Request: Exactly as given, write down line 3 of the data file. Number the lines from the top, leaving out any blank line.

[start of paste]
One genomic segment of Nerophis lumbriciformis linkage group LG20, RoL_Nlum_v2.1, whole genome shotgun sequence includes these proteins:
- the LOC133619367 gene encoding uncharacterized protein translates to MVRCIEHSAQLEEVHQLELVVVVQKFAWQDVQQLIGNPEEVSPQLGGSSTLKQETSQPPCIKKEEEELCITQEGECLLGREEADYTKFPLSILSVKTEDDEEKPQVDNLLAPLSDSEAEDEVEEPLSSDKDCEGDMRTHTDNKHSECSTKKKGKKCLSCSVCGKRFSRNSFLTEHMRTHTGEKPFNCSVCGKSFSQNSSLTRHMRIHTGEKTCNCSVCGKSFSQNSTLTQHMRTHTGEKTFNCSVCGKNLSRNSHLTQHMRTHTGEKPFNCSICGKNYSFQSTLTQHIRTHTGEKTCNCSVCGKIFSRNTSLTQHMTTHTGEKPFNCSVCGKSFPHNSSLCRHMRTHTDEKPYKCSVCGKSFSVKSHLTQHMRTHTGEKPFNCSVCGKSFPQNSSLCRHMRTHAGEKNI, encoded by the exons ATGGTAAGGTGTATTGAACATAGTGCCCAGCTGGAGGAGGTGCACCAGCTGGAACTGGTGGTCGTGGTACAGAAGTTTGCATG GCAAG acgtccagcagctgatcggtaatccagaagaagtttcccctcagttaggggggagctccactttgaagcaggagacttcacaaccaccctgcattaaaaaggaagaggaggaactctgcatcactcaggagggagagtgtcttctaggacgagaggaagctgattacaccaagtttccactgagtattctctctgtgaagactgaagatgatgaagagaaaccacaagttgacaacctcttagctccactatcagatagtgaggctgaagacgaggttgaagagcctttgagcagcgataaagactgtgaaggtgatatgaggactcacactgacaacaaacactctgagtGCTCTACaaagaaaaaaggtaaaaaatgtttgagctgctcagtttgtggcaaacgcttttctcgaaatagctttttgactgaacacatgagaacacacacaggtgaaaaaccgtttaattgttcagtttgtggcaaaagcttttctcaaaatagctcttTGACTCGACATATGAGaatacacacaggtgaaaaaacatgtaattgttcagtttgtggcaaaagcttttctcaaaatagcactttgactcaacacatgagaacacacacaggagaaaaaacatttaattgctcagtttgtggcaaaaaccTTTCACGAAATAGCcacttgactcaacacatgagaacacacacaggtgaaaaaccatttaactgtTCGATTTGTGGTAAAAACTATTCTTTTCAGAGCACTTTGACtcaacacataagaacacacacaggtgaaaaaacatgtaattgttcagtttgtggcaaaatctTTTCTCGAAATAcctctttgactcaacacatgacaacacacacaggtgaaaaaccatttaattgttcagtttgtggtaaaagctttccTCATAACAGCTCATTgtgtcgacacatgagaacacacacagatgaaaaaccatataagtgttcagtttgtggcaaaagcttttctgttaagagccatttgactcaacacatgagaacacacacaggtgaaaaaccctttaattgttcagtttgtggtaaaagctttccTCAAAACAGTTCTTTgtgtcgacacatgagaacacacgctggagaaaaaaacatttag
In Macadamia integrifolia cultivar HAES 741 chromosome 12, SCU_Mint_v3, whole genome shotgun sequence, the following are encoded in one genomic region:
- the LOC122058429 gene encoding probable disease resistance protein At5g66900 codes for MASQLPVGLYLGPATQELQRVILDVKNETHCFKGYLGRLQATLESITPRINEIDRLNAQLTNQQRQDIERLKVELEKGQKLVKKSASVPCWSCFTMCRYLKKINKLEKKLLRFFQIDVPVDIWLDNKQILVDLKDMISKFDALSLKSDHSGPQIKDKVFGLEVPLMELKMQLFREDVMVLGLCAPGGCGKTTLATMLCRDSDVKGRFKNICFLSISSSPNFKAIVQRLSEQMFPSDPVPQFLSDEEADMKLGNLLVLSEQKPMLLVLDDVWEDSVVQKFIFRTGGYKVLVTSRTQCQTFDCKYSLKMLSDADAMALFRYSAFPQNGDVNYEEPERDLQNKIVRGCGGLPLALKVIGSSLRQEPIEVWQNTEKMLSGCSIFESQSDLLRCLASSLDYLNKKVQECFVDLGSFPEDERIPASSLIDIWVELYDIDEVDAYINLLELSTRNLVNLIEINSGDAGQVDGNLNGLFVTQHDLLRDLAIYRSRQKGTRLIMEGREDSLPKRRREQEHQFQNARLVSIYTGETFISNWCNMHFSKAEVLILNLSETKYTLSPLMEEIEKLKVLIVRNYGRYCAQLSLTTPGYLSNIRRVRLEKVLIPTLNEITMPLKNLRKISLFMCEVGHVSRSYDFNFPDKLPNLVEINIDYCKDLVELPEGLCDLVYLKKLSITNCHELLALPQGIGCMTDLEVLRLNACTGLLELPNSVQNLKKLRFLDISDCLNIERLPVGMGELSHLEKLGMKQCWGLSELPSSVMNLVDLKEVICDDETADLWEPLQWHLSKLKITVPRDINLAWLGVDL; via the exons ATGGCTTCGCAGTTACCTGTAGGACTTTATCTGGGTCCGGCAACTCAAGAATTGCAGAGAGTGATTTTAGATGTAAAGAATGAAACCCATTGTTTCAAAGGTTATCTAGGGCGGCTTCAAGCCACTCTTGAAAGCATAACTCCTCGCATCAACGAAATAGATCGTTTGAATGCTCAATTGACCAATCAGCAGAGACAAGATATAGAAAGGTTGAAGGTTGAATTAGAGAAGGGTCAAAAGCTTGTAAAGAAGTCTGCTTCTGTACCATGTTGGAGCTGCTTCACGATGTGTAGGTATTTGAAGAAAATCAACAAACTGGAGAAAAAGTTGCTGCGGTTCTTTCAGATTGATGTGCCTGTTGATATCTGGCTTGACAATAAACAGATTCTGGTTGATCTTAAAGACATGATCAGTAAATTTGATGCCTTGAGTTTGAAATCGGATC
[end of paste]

In Macadamia integrifolia cultivar HAES 741 chromosome 12, SCU_Mint_v3, whole genome shotgun sequence, the following are encoded in one genomic region: